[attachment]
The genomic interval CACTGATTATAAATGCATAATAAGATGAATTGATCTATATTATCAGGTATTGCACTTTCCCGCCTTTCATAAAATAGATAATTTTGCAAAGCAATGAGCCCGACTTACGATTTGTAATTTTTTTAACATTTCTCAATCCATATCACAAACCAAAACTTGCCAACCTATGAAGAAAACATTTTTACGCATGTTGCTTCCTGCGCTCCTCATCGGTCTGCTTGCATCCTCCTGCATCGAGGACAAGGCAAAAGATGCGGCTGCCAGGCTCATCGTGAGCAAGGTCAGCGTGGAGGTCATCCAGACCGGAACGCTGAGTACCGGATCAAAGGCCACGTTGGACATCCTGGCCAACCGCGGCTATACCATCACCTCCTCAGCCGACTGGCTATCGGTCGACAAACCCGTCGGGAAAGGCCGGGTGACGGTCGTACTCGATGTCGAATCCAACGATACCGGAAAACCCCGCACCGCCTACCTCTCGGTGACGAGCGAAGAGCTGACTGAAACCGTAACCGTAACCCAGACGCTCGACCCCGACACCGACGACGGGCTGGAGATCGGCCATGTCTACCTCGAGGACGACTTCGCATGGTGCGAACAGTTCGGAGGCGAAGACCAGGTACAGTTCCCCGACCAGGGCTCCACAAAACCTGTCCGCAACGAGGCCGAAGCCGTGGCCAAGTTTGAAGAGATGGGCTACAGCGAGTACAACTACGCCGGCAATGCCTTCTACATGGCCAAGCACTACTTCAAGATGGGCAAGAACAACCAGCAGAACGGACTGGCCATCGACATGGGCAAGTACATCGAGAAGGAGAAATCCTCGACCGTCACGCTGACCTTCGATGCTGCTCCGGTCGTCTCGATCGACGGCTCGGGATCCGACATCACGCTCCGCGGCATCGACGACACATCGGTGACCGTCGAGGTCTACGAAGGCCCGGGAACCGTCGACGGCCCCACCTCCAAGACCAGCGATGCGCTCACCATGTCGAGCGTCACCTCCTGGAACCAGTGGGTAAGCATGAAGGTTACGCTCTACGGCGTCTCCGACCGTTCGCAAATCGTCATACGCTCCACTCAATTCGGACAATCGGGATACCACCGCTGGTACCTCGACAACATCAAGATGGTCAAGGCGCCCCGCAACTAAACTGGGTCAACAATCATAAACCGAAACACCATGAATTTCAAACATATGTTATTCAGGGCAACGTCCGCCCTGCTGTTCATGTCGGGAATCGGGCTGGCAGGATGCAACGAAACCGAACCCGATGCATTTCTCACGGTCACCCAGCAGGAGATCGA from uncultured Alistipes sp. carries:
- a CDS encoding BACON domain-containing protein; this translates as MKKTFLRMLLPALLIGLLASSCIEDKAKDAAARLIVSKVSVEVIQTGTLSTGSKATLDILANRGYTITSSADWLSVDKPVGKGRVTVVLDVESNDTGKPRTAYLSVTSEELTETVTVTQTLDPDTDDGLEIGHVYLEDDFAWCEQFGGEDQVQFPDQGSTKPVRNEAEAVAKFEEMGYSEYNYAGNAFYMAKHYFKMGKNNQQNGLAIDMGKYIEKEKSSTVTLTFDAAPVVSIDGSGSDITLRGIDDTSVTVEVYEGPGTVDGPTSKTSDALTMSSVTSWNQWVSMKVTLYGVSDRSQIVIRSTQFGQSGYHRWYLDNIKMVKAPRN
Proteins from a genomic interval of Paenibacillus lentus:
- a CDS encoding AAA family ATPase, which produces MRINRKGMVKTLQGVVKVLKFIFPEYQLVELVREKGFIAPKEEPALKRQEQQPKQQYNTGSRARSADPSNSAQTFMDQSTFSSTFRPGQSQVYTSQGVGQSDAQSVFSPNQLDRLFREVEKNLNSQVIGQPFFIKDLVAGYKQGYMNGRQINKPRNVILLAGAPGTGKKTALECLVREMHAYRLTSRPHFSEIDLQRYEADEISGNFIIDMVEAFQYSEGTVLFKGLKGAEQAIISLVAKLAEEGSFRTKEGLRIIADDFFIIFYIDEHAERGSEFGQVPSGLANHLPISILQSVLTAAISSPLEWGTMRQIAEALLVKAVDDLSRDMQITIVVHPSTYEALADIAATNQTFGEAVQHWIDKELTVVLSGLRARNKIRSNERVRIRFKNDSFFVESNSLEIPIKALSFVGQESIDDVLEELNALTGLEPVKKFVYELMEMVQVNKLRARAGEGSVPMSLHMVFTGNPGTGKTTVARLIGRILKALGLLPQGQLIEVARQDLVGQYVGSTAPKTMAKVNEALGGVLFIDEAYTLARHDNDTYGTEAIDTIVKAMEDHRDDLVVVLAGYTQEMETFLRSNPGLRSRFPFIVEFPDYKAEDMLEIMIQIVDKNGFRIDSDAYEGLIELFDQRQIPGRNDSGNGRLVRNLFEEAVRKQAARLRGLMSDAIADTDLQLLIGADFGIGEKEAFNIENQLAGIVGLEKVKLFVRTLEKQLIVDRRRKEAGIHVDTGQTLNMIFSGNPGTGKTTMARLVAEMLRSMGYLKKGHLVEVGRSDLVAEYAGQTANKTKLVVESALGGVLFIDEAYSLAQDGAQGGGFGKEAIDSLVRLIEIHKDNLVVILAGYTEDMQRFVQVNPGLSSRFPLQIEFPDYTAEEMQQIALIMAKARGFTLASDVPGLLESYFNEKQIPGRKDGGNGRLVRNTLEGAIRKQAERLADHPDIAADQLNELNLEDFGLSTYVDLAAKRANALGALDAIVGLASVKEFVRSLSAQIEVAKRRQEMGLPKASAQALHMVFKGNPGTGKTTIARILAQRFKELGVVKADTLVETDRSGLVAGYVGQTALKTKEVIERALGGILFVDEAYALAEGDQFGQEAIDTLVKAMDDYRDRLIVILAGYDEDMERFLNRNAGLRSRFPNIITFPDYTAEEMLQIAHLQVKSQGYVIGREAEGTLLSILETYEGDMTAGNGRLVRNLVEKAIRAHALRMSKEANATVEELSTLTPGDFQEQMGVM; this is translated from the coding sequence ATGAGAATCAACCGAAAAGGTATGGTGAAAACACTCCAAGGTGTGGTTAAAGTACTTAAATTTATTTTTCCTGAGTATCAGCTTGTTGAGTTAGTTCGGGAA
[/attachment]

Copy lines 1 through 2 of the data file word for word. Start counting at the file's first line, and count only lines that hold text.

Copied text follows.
The genomic interval CACTGATTATAAATGCATAATAAGATGAATTGATCTATATTATCAGGTATTGCACTTTCCCGCCTTTCATAAAATAGATAATTTTGCAAAGCAATGAGCCCGACTTACGATTTGTAATTTTTTTAACATTTCTCAATCCATATCACAAACCAAAACTTGCCAACCTATGAAGAAAACATTTTTACGCATGTTGCTTCCTGCGCTCCTCATCGGTCTGCTTGCATCCTCCTGCATCGAGGACAAGGCAAAAGATGCGGCTGCCAGGCTCATCGTGAGCAAGGTCAGCGTGGAGGTCATCCAGACCGGAACGCTGAGTACCGGATCAAAGGCCACGTTGGACATCCTGGCCAACCGCGGCTATACCATCACCTCCTCAGCCGACTGGCTATCGGTCGACAAACCCGTCGGGAAAGGCCGGGTGACGGTCGTACTCGATGTCGAATCCAACGATACCGGAAAACCCCGCACCGCCTACCTCTCGGTGACGAGCGAAGAGCTGACTGAAACCGTAACCGTAACCCAGACGCTCGACCCCGACACCGACGACGGGCTGGAGATCGGCCATGTCTACCTCGAGGACGACTTCGCATGGTGCGAACAGTTCGGAGGCGAAGACCAGGTACAGTTCCCCGACCAGGGCTCCACAAAACCTGTCCGCAACGAGGCCGAAGCCGTGGCCAAGTTTGAAGAGATGGGCTACAGCGAGTACAACTACGCCGGCAATGCCTTCTACATGGCCAAGCACTACTTCAAGATGGGCAAGAACAACCAGCAGAACGGACTGGCCATCGACATGGGCAAGTACATCGAGAAGGAGAAATCCTCGACCGTCACGCTGACCTTCGATGCTGCTCCGGTCGTCTCGATCGACGGCTCGGGATCCGACATCACGCTCCGCGGCATCGACGACACATCGGTGACCGTCGAGGTCTACGAAGGCCCGGGAACCGTCGACGGCCCCACCTCCAAGACCAGCGATGCGCTCACCATGTCGAGCGTCACCTCCTGGAACCAGTGGGTAAGCATGAAGGTTACGCTCTACGGCGTCTCCGACCGTTCGCAAATCGTCATACGCTCCACTCAATTCGGACAATCGGGATACCACCGCTGGTACCTCGACAACATCAAGATGGTCAAGGCGCCCCGCAACTAAACTGGGTCAACAATCATAAACCGAAACACCATGAATTTCAAACATATGTTATTCAGGGCAACGTCCGCCCTGCTGTTCATGTCGGGAATCGGGCTGGCAGGATGCAACGAAACCGAACCCGATGCATTTCTCACGGTCACCCAGCAGGAGATCGA from uncultured Alistipes sp. carries:
- a CDS encoding BACON domain-containing protein; this translates as MKKTFLRMLLPALLIGLLASSCIEDKAKDAAARLIVSKVSVEVIQTGTLSTGSKATLDILANRGYTITSSADWLSVDKPVGKGRVTVVLDVESNDTGKPRTAYLSVTSEELTETVTVTQTLDPDTDDGLEIGHVYLEDDFAWCEQFGGEDQVQFPDQGSTKPVRNEAEAVAKFEEMGYSEYNYAGNAFYMAKHYFKMGKNNQQNGLAIDMGKYIEKEKSSTVTLTFDAAPVVSIDGSGSDITLRGIDDTSVTVEVYEGPGTVDGPTSKTSDALTMSSVTSWNQWVSMKVTLYGVSDRSQIVIRSTQFGQSGYHRWYLDNIKMVKAPRN